After living out his freshman year during one of the most divisive years in the U.S. and the globe, Ethan Kim ’24 is intent on pursuing a life of fervent prayer and Christ-centered community in addition to his studies in economics and classical languages.
Words: Peter Biles ’20
“We can’t change all these crazy things that are happening, but we can control how we respond in Christ.”
Ethan Kim ’24 has lived on three continents in the past ten years. Born in New Jersey, he moved around often in the state until his family relocated to London. From London, they moved yet again to Hong Kong. “I initially went to the University of Bath in the U.K. to study math,” Kim said. “But I’ve always loved talking about God and evangelism. And honestly, that was how I decided on Wheaton.”
It’s been a winding road for Kim up to this point, but he’s glad he decided to pursue a theological education at Wheaton, despite the challenges it took to get there. He’s now an economics and classical languages major—a handful of an integration, but one which he believes combines his love for Scripture with additional technical skills he wants to develop in the long run.
“Believe it or not, I feel like coming to Wheaton was a bigger culture shock for me than going somewhere else,” Kim admitted. “I thought it was going to be fine, just because I’ve lived in America and I’m a Christian.” Kim’s background in more secular environments, however, did not prepare him for immersion in an atmosphere where people talked more about their denominational backgrounds than their place of origins.
Anyone who’s been up to speed on the state of the world over the past two years will know that it’s been tough being a college kid. Trying to have a normal college experience amid a global pandemic wasn’t easy for anyone, and with the political tensions in the U.S. being so fraught and people so polarized, Kim found himself navigating ambiguous terrain. “To see people within the body of Christ disagree so vehemently was hard. It was a hard first year,” he said.
Kim described himself as a sort of mediator—someone who doesn’t fall neatly into any earthly or political tribe, but who nonetheless refuses to compromise on his beliefs. Looking back on his years at Wheaton so far, students from both sides of the political aisle often approached him and asked if they could get meals with him and just talk. Often they were looking for someone who would neither regurgitate their point of view nor condemn them for expressing certain opinions. As it turns out, Kim offered them a key ingredient of healing for the spiritual malaise of tribalism and tension: understanding.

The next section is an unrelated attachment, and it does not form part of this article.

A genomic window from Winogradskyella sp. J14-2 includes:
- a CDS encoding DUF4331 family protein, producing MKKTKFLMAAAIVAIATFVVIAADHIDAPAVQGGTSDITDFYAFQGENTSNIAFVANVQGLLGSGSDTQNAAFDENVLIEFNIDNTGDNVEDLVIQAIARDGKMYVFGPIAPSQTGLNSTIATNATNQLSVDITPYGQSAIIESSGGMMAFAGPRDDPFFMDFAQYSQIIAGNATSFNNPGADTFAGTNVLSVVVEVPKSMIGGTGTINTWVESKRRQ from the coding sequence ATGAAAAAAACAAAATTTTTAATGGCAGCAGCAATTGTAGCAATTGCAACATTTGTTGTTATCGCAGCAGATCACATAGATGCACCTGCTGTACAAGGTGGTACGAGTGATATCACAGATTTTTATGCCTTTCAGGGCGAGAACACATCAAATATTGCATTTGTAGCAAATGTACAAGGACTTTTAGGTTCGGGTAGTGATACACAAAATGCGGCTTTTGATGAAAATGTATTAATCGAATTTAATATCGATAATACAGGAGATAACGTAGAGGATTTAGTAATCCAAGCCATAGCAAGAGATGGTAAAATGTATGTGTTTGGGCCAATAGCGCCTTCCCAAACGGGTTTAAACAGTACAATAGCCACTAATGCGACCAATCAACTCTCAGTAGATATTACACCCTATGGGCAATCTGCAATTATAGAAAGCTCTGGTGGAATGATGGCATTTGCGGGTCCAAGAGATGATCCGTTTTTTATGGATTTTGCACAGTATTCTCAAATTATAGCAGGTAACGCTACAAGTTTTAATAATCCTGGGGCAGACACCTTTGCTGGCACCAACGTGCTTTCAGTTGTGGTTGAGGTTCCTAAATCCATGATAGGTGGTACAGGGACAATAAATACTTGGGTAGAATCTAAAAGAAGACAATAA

The political divisions in the United States, including within many churches, proved to be the biggest culture shock for Kim. He admitted that he still doesn’t know where he stands on many hot topic issues. But at the end of the day, he remains committed to Christian harmony and brotherhood. Kim said he is passionate about unity in the Church, and believes such unity is crucial for the survival of the church. Amid the world’s tensions, Kim remains optimistic about Wheaton and its future.
“We can’t change all these crazy things that are happening, but we can control how we respond in Christ,” he said.
As one example of this Christ-centered response, Kim recalls walking through the Traber lobby after playing basketball one evening in February 2022 and noticing a group of students praying together. At first, he didn’t know what was going on.
“I just knew something big was happening,” he said. Then it dawned. Russia had just launched an aggressive attack against Ukraine. Kim noted how special it was to see Wheaton students coming together in prayer over a tragic situation. He and his roommates also united in prayer over the Ukrainian refugees. Members of Christ’s body responded in unity—like Christ himself prayed for.
Looking ahead, Kim wants to keep sharing the gospel and perhaps even start his own nonprofit after college. He looks forward to serving as a resource and a friend to Wheaton students and keep discerning the way forward in his vocational path.